“House of Dusk, House of Dawn” Playlist Notes
Imagine- A Perfect Circle: Maynard James Keenan is one of my favorite artists, and his songs have appeared throughout the playlists for this series. I thought it only fitting to choose one of my favorite covers of one of my favorite songs for the playlist of the final book. The idealistic hopefulness of this song also resonates as this book begins with every single character part of a fight for a better world and a better life.
The Night We Met- Lord Huron: Both the chords and words of this song have a way of sinking deep into your soul. As soon as I heard it, I knew it would be the backdrop for a particularly difficult chapter. “I don’t know what I’m supposed to do, haunted by the ghost of you,” is the kind of line I wished I’d written myself. I don’t want to spoil anything, but you’ll know when you get there.
White Blank Page- Mumford and Sons: I wrote all of “Asunder” to this song on repeat (much to the chagrin of my long-suffering husband). Asunder primarily tells the story of Jacob and Amelia’s separation, which was layered with so many complexities and complications. The powerhouse of emotion behind the vocals on this song put me in Jacob’s frame of mind, and kept me there, heart clenched tight, stomach in knots, all the way to the finish.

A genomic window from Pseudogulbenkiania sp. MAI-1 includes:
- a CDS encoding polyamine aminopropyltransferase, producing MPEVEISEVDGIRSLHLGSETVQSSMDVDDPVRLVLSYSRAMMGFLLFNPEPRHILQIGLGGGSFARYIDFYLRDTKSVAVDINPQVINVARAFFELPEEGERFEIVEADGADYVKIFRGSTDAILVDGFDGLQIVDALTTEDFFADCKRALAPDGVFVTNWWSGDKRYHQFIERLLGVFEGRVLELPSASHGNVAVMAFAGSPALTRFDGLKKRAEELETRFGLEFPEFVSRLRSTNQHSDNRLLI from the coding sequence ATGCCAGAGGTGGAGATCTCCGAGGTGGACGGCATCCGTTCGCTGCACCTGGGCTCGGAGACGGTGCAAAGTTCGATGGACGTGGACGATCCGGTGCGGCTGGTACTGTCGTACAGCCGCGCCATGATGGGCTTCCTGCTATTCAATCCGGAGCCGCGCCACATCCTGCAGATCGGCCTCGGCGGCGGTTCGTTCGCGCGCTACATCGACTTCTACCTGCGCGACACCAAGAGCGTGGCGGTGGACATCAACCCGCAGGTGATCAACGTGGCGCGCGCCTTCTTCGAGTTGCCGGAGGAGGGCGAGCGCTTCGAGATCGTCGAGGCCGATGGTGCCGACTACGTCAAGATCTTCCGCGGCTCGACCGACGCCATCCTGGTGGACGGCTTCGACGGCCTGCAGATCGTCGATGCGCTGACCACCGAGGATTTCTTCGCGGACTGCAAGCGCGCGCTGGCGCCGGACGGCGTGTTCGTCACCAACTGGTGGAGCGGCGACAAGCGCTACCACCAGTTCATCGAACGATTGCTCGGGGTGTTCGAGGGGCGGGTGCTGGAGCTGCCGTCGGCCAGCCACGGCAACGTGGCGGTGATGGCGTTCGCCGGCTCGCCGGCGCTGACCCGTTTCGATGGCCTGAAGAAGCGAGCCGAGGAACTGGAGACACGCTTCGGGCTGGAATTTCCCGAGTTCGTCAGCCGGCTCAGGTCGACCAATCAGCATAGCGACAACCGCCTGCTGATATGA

Where is my Mind?- Maxence Cyrin: I wrote a majority of Nicolas’ scenes in “The Illusions of Eventide” to the Pixies version of this song. Nicolas has always been the character in the series most vivid to me. The most loud. Which is interesting, because in many ways he’s the least grounded. He floated through most of the books, lost, confused, and on the verge either a total meltdown or complete enlightenment. Frank Black’s warbling vocals captured Nicolas’ frame of mind quite well, but I love this calmer version as a way to bring things full circle for the character.
I Go to the Barn Because I Like the- Band of Horses: Finn is not an innocent character, but I have always felt from him, and written into him, a sense of innocence. He is most vulnerable in life when he finds himself standing before Ana, heart in hand. This song perfectly captures that sense in Finn that he is out his element in the face of something he has never wanted more, or needed more, in his life. I wrote most of his scenes in “Bound” to this song, and many in the books that followed.